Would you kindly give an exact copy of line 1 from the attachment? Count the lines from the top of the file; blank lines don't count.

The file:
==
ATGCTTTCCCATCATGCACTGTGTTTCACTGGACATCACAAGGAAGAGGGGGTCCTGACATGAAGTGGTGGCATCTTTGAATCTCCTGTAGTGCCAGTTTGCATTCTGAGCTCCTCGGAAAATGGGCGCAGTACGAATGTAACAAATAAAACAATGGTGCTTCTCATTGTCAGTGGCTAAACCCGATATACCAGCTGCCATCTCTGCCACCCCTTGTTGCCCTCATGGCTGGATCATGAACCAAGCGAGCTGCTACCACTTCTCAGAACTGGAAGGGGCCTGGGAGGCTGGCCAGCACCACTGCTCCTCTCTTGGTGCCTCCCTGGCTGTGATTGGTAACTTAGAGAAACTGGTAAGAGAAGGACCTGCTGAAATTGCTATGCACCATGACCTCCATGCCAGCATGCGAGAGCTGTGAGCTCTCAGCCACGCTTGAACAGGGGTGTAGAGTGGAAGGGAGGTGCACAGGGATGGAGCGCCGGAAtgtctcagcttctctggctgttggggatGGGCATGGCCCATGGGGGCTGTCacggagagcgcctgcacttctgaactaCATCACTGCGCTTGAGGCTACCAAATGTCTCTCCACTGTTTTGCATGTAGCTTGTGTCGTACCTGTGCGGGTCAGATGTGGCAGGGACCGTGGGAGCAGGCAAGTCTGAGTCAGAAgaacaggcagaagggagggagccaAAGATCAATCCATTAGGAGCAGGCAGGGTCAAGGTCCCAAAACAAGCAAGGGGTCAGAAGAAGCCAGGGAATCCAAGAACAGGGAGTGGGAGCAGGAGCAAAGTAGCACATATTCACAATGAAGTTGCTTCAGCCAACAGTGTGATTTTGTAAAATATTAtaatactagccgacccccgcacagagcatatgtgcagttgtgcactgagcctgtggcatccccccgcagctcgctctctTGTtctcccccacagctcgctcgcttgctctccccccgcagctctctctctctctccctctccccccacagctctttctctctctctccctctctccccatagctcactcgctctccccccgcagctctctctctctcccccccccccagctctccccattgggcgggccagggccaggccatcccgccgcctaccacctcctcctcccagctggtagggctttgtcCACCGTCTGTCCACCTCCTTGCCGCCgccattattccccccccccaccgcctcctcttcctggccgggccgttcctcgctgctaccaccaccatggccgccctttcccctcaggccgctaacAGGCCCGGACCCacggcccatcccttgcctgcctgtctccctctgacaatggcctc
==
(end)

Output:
ATGCTTTCCCATCATGCACTGTGTTTCACTGGACATCACAAGGAAGAGGGGGTCCTGACATGAAGTGGTGGCATCTTTGAATCTCCTGTAGTGCCAGTTTGCATTCTGAGCTCCTCGGAAAATGGGCGCAGTACGAATGTAACAAATAAAACAATGGTGCTTCTCATTGTCAGTGGCTAAACCCGATATACCAGCTGCCATCTCTGCCACCCCTTGTTGCCCTCATGGCTGGATCATGAACCAAGCGAGCTGCTACCACTTCTCAGAACTGGAAGGGGCCTGGGAGGCTGGCCAGCACCACTGCTCCTCTCTTGGTGCCTCCCTGGCTGTGATTGGTAACTTAGAGAAACTGGTAAGAGAAGGACCTGCTGAAATTGCTATGCACCATGACCTCCATGCCAGCATGCGAGAGCTGTGAGCTCTCAGCCACGCTTGAACAGGGGTGTAGAGTGGAAGGGAGGTGCACAGGGATGGAGCGCCGGAAtgtctcagcttctctggctgttggggatGGGCATGGCCCATGGGGGCTGTCacggagagcgcctgcacttctgaactaCATCACTGCGCTTGAGGCTACCAAATGTCTCTCCACTGTTTTGCATGTAGCTTGTGTCGTACCTGTGCGGGTCAGATGTGGCAGGGACCGTGGGAGCAGGCAAGTCTGAGTCAGAAgaacaggcagaagggagggagccaAAGATCAATCCATTAGGAGCAGGCAGGGTCAAGGTCCCAAAACAAGCAAGGGGTCAGAAGAAGCCAGGGAATCCAAGAACAGGGAGTGGGAGCAGGAGCAAAGTAGCACATATTCACAATGAAGTTGCTTCAGCCAACAGTGTGATTTTGTAAAATATTAtaatactagccgacccccgcacagagcatatgtgcagttgtgcactgagcctgtggcatccccccgcagctcgctctctTGTtctcccccacagctcgctcgcttgctctccccccgcagctctctctctctctccctctccccccacagctctttctctctctctccctctctccccatagctcactcgctctccccccgcagctctctctctctcccccccccccagctctccccattgggcgggccagggccaggccatcccgccgcctaccacctcctcctcccagctggtagggctttgtcCACCGTCTGTCCACCTCCTTGCCGCCgccattattccccccccccaccgcctcctcttcctggccgggccgttcctcgctgctaccaccaccatggccgccctttcccctcaggccgctaacAGGCCCGGACCCacggcccatcccttgcctgcctgtctccctctgacaatggcctc